By JOHN ROMANO
© St. Petersburg Times, published April 29, 2001
It is okay to doubt the Twins. It probably is wise to doubt the Twins.
They are, after all, coming off eight straight losing seasons and four straight 90-loss seasons.
The idea that they are sitting atop the AL Central with April about to end is the most improbable story of the young season.
So it is okay to doubt the Twins. Just do not write them off.
Minnesota may have baseball's lowest payroll at $24-million, it may not have much punch and it may be susceptible to injuries because of a lack of depth, but the way this team is built, it should remain consistent.
The Twins not only have an old-style payroll but an old-style way of playing. Minnesota has been winning with pitching, defense and smart execution on offense. And those are the type of teams that do not slump.
The infield -- first baseman Doug Mientkiewicz, second baseman Luis Rivas, shortstop Cristian Guzman and third baseman Corey Koskie -- rivals the best in baseball defensively.
"We're used to seeing stuff like that happen against us, with Omar Vizquel or Roberto Alomar, the guys you see on highlights every night," infielder Denny Hocking said. "To sit in the dugout and be a part of that, you just shake your head and say, "Boys, we got a chance.' "
The Twins have gotten to this point by building through the farm system, resisting the temptation to trade ace Brad Radke to a contender and picking up Eric Milton, Guzman and outfielder Brian Buchanan in the Chuck Knoblauch trade.
Now, with Radke, Milton, Joe Mays and Mark Redman, the Twins can alternate between right-handers and left-handers in the first four spots of a rotation that is better than most.
"Much of what we do here is based on pitching," manager Tom Kelly said. "If we pitch well, we have a chance to win."
SMART MAN: The Padres keep a seat reserved behind home plate for the visiting team's general manager. This is where Kevin Malone was sitting when he got in an argument with a Padres fans that led to his forced resignation. Phillies GM Ed Wade recently was in the seat and was asked by nearby fans if he was the team's general manager. No, Wade replied, just a front office employee on a road trip.
SAD NEWS: Financial problems have forced former Royals star Willie Wilson to auction off much of his baseball mementos. Wilson, a coach in Arizona's minor-league system, saw his World Series ring sell for $16,000.
WATCH FOR CHADS: With the All-Star Game in Seattle, do you suppose Major League Baseball is eager to have Mariners star Ichiro Suzuki in the starting lineup? Baseball has shipped 5-million All-Star ballots to Seattle. League officials say the ballots will have little effect since there are 70-million distributed in this country and 12-million outside the country.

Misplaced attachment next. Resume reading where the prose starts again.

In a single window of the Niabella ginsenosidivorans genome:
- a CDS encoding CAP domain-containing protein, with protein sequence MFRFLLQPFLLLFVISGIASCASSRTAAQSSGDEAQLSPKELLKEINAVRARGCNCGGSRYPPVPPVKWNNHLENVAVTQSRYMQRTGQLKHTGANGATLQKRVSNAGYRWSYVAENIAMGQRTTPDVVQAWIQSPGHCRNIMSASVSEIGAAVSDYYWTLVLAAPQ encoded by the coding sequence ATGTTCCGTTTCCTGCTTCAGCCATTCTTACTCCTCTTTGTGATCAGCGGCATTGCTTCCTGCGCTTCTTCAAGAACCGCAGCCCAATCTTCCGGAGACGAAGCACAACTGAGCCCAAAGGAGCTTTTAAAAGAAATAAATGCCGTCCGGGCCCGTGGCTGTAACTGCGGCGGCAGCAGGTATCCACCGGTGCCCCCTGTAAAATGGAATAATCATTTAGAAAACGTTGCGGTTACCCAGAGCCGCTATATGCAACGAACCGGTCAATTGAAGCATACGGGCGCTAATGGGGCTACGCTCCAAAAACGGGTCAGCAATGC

IN RETROSPECT: It always hurts to give up on a high draft pick, although this one might have been even more painful for the Rangers. They recently waived Jonathan Johnson, a right-hander from Florida State. Johnson was the No. 7 pick in the 1995 draft. Todd Helton was No. 8.
SNAKEBIT: For the eighth consecutive season, former Northeast High star Jeff D'Amico is on the disabled list. The Brewers say the injury (a compressed nerve near his elbow) is not serious because there is no structural damage. D'Amico is expected to miss at least a month.
JOB TALK: Jim Duquette has been mentioned as a candidate for the Dodgers general manager job, but the Mets may not let him go. A contract Duquette recently signed stipulates that the Mets can deny permission for him to talk to other teams even for higher jobs. There is talk that Mets GM Steve Phillips could be bumped up to a president's role, with Duquette taking over as GM.
TIME RUNNING OUT: It does not appear likely that Harold Baines will get the chance to go for 3,000 hits. Baines made the White Sox as a pinch-hitter and occasional designated hitter, but he has gone 2-for-19 with six strikeouts. At 42, Baines is 143 hits away from 3,000. Chicago manager Jerry Manuel said Baines is not in danger of being released. "He's a little bigger than we are," Manuel said. "I think he's man enough to let us know if it's time for him, and you have to respect that."
AROUND THE BASES: Tom Gordon has made two rehab appearances and could be activated by the Cubs this week. ... The Dodgers have until Saturday to bring up Carlos Perez from Triple A. If not, he can become a free agent. ... Deion Sanders, who was leading the International League in hitting, will be called up by the Reds this week. Sanders' contract with the Redskins allows him to miss training camp and the exhibition season if he is playing baseball. If he misses regular-season NFL games, he forfeits $205,882 in salary for each game.
MUM'S THE WORD: Astros pitcher Jose Lima has announced he will not speak to media members until September, a stance that seems incongruous for the excitable right-hander. "He may not realize how many months there are in a year," Astros general manager Gerry Hunsicker said. "I can't see him being quiet that long."
-- Information from other news organizations was used in this report.